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In a world where black women are constantly seen as resilient and strong, is there room for them to be cared for? Take care of themselves? A student from Elon University is here to prove that there is, indeed. Self-care may continue to be a buzzword both online and offline, but Lumen Scholar, Eukela Little is on a mission to get more black women to consider selfishness in real life and in real time. Alongside her mentor Buffie Longmire-Avital, Little shines a light on how the unrealistic standards of “Black Girl Magic” and other seemingly positive affirmations, may actually have a negative impact on the mental health of black women.
With her research project, “Strong, Black and Selfish: Reframing the Strong Black Woman Persona to include Self-Care through a Mobile Health Intervention,” an eight-week activation that encourages Black women to redefine themselves. But how did black women find themselves in this position, and is there hope for freedom from the constraints of the “kingdom”?
“It starts with realizing that you were overwhelmed and that you see yourself as a strong black woman,” said Buffie Longmire-Avital, associate professor of psychology and mentor to Little. “But what does that mean and how can you still be a strong, selfish black woman, self-care centers and recognize that you are only human? »
As part of her research, Little conducted interviews with mental health experts, as well as black female students, each of which she filmed and attached to a video prompt to broadcast for her nearly 30 participants. . At the start of each week, participants are introduced to a new concept such as mindful meditation, understanding self-care and others. While Little was sure of the structure she wanted to commit to for her research project, her mentor admittedly needed a minute to catch up.
“There was this moment where I was trying to push Eukela into this typical search box, and she was like, ‘That’s not what I wanted to do. I want to create workshops and help people right away. I “I don’t just write the research. She wanted to spread that information. It wasn’t about generating research for her consumption or for a privileged few,” Longmire-Avital said. says Today to Elon.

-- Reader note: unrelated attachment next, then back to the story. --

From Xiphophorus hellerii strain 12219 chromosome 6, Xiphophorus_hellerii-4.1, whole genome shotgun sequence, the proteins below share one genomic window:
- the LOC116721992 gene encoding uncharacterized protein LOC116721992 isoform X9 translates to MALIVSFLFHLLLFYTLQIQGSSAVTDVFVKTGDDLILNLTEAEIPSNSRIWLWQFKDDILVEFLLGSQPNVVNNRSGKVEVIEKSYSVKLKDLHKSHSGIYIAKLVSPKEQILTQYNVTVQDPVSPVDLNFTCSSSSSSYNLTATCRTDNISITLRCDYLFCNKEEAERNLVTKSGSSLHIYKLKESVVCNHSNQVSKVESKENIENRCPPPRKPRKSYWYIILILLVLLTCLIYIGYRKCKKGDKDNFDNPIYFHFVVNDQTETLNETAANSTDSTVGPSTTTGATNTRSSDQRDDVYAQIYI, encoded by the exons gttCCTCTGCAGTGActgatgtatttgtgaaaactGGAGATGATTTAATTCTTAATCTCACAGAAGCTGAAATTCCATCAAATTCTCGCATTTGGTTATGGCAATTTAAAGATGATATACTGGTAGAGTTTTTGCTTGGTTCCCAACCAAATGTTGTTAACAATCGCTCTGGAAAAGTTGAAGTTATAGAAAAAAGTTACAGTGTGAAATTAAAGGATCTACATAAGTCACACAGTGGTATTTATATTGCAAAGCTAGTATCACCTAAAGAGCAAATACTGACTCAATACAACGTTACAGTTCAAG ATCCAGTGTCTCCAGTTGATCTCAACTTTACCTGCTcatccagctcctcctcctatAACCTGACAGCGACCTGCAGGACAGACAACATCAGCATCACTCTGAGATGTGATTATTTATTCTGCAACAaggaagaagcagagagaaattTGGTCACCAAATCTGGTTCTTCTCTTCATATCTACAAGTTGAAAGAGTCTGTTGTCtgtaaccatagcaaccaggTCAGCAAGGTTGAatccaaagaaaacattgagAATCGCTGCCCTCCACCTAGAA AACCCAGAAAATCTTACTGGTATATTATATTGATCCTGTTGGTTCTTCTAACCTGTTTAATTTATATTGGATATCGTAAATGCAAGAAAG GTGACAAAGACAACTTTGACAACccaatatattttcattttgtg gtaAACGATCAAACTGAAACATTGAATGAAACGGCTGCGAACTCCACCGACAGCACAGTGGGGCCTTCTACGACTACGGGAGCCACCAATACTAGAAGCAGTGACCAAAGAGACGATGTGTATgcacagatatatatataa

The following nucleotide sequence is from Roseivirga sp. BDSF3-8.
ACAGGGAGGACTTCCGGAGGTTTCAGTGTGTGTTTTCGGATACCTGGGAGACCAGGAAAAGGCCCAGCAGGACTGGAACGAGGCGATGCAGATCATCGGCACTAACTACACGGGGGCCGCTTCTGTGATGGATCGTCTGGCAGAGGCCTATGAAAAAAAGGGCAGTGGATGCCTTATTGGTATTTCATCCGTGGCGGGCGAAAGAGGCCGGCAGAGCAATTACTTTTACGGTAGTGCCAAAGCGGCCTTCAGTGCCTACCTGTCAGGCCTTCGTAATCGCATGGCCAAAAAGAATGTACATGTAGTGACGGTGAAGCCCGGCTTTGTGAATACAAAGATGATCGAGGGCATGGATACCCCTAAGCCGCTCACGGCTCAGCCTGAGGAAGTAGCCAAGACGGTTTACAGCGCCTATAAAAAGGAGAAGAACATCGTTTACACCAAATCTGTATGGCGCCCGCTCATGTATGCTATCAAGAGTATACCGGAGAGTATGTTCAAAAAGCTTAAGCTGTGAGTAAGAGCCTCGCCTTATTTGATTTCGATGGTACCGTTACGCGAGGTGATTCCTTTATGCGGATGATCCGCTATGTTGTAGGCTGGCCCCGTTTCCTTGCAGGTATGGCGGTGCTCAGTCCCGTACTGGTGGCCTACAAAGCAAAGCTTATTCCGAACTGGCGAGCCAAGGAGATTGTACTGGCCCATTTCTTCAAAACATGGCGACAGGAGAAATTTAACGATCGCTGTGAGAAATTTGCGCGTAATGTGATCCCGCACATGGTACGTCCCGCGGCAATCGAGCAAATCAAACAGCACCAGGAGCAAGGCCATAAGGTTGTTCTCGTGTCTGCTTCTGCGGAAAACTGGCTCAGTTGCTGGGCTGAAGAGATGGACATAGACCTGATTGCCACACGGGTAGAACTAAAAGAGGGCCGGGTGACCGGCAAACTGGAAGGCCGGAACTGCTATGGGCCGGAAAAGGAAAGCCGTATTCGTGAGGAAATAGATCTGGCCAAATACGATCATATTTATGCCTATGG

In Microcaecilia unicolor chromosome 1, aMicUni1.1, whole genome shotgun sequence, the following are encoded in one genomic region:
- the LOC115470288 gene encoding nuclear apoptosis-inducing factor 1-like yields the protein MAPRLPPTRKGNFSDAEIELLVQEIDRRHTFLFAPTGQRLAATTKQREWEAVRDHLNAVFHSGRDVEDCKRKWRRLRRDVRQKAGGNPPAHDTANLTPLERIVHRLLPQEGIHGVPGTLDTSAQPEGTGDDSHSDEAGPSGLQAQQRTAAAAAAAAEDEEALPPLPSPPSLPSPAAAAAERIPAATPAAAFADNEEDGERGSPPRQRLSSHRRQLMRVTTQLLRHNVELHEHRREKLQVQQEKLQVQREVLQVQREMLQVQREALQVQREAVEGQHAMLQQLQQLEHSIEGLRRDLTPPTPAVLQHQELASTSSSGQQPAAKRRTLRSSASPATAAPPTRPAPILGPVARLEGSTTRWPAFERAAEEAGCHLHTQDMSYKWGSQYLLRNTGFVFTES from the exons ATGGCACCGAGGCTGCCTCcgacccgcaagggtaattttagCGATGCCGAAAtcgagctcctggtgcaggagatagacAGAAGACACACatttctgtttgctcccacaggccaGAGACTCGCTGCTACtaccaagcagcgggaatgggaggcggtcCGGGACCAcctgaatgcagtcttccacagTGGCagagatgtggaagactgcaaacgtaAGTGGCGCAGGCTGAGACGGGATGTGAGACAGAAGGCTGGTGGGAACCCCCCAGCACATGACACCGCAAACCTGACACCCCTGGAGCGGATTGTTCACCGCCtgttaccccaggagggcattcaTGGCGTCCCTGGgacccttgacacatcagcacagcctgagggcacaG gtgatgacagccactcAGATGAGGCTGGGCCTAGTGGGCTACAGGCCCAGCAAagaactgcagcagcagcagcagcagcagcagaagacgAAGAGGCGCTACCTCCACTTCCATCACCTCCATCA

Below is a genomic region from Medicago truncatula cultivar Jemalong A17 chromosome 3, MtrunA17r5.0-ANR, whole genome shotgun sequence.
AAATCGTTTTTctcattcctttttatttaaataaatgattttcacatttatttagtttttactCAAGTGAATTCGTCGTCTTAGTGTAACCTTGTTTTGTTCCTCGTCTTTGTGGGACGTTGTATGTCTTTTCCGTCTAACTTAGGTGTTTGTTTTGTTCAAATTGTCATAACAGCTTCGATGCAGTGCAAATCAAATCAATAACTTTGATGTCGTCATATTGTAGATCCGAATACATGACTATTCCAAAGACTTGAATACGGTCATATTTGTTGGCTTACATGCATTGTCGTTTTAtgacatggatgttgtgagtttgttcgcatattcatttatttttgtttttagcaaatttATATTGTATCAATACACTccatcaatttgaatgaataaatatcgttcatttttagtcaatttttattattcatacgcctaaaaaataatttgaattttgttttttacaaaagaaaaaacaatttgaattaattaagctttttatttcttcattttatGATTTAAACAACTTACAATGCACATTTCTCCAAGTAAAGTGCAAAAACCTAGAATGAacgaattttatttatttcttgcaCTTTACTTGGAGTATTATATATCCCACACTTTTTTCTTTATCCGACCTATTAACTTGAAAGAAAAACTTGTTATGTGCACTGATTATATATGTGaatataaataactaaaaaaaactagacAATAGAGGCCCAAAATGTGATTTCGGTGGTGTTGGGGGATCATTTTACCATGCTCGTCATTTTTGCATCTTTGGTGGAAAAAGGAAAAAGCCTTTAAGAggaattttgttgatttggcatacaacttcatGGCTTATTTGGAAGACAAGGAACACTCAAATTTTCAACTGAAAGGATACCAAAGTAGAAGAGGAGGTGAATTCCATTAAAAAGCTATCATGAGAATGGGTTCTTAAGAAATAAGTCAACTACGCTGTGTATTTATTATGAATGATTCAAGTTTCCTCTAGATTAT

“It woke me up in terms of how I was following a certain pattern and gave me the courage to let go. Eukela is a wonderful example of when you take a step back and let the creativity and innovation go. ‘a student to guide you,” she added. “I am grateful for his vision and unwavering belief in wanting to be the change, not just document what needs to happen.”
Little and Longmire-Avital have worked together since the student’s first year of college. Together, they prepared the application file for the Lumen Prize.
“I had two other research mentors before Longmire-Avital, and she was my first black female mentor,” Little said. “That in itself has created a sense of security for me to present myself as myself during difficult times.”
The Lumen Prize awards 15 rising seniors each year a $20,000 scholarship to support their research project, as well as a mentor who will work closely with the student for the remaining two years.
“We always talk about ‘black girl magic.’ Longmire-Avital on his mentee’s research “It was worrying to me because we are human. We should always be aware of where trends are heading and how these trends may initially seem like one thing… but if we are not careful, they can also be sources of great pressure. Eukela’s research illuminates this.